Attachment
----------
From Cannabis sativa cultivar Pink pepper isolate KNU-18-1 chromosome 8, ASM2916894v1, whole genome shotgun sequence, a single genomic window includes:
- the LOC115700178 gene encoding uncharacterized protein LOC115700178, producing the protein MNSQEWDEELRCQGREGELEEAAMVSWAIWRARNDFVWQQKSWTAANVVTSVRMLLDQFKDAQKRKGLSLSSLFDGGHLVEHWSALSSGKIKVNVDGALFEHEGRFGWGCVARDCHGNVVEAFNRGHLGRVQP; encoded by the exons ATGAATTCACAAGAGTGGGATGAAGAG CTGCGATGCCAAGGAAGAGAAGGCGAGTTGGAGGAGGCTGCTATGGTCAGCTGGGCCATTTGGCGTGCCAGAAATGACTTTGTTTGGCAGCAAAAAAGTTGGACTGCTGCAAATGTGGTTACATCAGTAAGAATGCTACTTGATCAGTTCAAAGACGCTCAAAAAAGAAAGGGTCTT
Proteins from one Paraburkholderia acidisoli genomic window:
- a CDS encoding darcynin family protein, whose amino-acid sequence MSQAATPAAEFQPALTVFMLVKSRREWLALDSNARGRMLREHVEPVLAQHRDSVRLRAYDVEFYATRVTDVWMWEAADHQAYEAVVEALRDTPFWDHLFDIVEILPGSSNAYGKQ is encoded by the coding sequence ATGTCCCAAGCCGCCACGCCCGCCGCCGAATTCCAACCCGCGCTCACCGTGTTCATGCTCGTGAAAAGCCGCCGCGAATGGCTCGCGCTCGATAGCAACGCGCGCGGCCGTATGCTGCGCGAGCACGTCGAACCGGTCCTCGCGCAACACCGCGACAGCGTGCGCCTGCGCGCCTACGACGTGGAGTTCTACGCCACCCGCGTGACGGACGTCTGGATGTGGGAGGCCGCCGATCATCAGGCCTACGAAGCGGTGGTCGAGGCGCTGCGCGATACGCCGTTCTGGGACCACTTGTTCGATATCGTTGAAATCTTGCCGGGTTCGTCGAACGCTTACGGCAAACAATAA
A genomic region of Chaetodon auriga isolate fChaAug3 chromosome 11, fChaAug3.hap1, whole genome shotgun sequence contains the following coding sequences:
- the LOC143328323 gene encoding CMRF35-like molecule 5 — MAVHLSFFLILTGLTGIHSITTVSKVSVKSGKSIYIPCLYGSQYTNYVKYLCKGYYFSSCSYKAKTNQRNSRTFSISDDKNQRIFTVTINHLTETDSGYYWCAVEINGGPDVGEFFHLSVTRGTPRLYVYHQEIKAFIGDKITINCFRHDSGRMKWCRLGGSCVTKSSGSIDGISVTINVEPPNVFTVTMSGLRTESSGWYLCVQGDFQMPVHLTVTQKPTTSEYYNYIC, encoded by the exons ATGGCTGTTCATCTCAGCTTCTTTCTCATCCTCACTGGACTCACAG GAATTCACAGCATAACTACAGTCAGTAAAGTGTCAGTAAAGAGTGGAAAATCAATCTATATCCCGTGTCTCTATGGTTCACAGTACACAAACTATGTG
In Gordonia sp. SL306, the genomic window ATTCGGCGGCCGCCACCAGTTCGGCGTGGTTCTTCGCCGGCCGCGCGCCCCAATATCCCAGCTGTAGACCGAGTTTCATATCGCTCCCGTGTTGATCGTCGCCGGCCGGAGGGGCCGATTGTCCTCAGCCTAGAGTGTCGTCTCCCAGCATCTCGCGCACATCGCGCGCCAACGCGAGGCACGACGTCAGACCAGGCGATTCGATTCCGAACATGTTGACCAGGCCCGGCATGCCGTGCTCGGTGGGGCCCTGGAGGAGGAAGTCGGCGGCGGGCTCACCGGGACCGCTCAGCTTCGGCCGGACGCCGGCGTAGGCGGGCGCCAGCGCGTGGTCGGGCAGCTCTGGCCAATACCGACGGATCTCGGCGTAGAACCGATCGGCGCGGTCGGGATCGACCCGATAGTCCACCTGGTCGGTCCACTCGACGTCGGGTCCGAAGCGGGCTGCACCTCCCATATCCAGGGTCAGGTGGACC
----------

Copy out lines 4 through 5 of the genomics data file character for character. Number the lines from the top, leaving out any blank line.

- a CDS encoding darcynin family protein, whose amino-acid sequence MSQAATPAAEFQPALTVFMLVKSRREWLALDSNARGRMLREHVEPVLAQHRDSVRLRAYDVEFYATRVTDVWMWEAADHQAYEAVVEALRDTPFWDHLFDIVEILPGSSNAYGKQ is encoded by the coding sequence ATGTCCCAAGCCGCCACGCCCGCCGCCGAATTCCAACCCGCGCTCACCGTGTTCATGCTCGTGAAAAGCCGCCGCGAATGGCTCGCGCTCGATAGCAACGCGCGCGGCCGTATGCTGCGCGAGCACGTCGAACCGGTCCTCGCGCAACACCGCGACAGCGTGCGCCTGCGCGCCTACGACGTGGAGTTCTACGCCACCCGCGTGACGGACGTCTGGATGTGGGAGGCCGCCGATCATCAGGCCTACGAAGCGGTGGTCGAGGCGCTGCGCGATACGCCGTTCTGGGACCACTTGTTCGATATCGTTGAAATCTTGCCGGGTTCGTCGAACGCTTACGGCAAACAATAA
A genomic region of Chaetodon auriga isolate fChaAug3 chromosome 11, fChaAug3.hap1, whole genome shotgun sequence contains the following coding sequences: